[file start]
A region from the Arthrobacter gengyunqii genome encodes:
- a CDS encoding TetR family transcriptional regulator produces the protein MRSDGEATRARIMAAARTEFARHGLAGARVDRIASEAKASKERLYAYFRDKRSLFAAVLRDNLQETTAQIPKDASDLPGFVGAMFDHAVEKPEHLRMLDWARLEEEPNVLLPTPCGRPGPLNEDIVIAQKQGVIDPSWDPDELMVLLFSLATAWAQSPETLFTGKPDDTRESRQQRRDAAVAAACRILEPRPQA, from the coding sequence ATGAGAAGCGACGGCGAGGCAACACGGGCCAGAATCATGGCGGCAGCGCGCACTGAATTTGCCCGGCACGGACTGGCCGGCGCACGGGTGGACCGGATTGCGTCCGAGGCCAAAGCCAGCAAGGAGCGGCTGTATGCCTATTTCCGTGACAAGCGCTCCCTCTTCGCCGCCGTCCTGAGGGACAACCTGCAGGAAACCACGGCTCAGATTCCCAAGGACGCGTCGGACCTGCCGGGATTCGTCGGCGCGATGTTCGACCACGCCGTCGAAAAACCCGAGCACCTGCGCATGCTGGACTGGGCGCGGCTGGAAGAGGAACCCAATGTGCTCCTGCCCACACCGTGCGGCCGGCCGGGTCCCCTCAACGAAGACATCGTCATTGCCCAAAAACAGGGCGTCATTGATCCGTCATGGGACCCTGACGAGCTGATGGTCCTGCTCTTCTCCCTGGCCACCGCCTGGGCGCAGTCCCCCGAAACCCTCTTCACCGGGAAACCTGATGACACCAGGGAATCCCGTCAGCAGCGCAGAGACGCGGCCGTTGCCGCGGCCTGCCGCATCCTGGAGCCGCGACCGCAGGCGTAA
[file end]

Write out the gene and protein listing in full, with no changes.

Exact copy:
A region from the Arthrobacter gengyunqii genome encodes:
- a CDS encoding TetR family transcriptional regulator produces the protein MRSDGEATRARIMAAARTEFARHGLAGARVDRIASEAKASKERLYAYFRDKRSLFAAVLRDNLQETTAQIPKDASDLPGFVGAMFDHAVEKPEHLRMLDWARLEEEPNVLLPTPCGRPGPLNEDIVIAQKQGVIDPSWDPDELMVLLFSLATAWAQSPETLFTGKPDDTRESRQQRRDAAVAAACRILEPRPQA, from the coding sequence ATGAGAAGCGACGGCGAGGCAACACGGGCCAGAATCATGGCGGCAGCGCGCACTGAATTTGCCCGGCACGGACTGGCCGGCGCACGGGTGGACCGGATTGCGTCCGAGGCCAAAGCCAGCAAGGAGCGGCTGTATGCCTATTTCCGTGACAAGCGCTCCCTCTTCGCCGCCGTCCTGAGGGACAACCTGCAGGAAACCACGGCTCAGATTCCCAAGGACGCGTCGGACCTGCCGGGATTCGTCGGCGCGATGTTCGACCACGCCGTCGAAAAACCCGAGCACCTGCGCATGCTGGACTGGGCGCGGCTGGAAGAGGAACCCAATGTGCTCCTGCCCACACCGTGCGGCCGGCCGGGTCCCCTCAACGAAGACATCGTCATTGCCCAAAAACAGGGCGTCATTGATCCGTCATGGGACCCTGACGAGCTGATGGTCCTGCTCTTCTCCCTGGCCACCGCCTGGGCGCAGTCCCCCGAAACCCTCTTCACCGGGAAACCTGATGACACCAGGGAATCCCGTCAGCAGCGCAGAGACGCGGCCGTTGCCGCGGCCTGCCGCATCCTGGAGCCGCGACCGCAGGCGTAA